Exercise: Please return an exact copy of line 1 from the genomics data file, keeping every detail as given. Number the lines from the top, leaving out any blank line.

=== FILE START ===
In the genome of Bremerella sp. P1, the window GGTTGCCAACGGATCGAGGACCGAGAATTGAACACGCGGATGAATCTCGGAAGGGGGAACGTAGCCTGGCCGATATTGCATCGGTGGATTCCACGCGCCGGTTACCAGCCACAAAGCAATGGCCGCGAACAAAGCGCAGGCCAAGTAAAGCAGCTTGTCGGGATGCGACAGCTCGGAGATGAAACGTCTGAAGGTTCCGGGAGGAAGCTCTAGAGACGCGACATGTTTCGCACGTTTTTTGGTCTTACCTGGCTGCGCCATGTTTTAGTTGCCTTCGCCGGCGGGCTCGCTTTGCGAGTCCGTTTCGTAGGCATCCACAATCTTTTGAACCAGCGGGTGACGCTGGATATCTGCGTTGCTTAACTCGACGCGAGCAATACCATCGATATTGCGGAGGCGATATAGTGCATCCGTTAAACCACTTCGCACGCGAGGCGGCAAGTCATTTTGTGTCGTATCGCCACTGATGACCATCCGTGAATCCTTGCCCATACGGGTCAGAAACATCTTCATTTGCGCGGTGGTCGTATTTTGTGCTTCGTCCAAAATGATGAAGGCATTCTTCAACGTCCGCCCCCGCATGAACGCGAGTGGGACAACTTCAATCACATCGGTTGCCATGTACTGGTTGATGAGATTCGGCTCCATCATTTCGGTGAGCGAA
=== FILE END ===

In the genome of Bremerella sp. P1, the window GGTTGCCAACGGATCGAGGACCGAGAATTGAACACGCGGATGAATCTCGGAAGGGGGAACGTAGCCTGGCCGATATTGCATCGGTGGATTCCACGCGCCGGTTACCAGCCACAAAGCAATGGCCGCGAACAAAGCGCAGGCCAAGTAAAGCAGCTTGTCGGGATGCGACAGCTCGGAGATGAAACGTCTGAAGGTTCCGGGAGGAAGCTCTAGAGACGCGACATGTTTCGCACGTTTTTTGGTCTTACCTGGCTGCGCCATGTTTTAGTTGCCTTCGCCGGCGGGCTCGCTTTGCGAGTCCGTTTCGTAGGCATCCACAATCTTTTGAACCAGCGGGTGACGCTGGATATCTGCGTTGCTTAACTCGACGCGAGCAATACCATCGATATTGCGGAGGCGATATAGTGCATCCGTTAAACCACTTCGCACGCGAGGCGGCAAGTCATTTTGTGTCGTATCGCCACTGATGACCATCCGTGAATCCTTGCCCATACGGGTCAGAAACATCTTCATTTGCGCGGTGGTCGTATTTTGTGCTTCGTCCAAAATGATGAAGGCATTCTTCAACGTCCGCCCCCGCATGAACGCGAGTGGGACAACTTCAATCACATCGGTTGCCATGTACTGGTTGATGAGATTCGGCTCCATCATTTCGGTGAGCGAA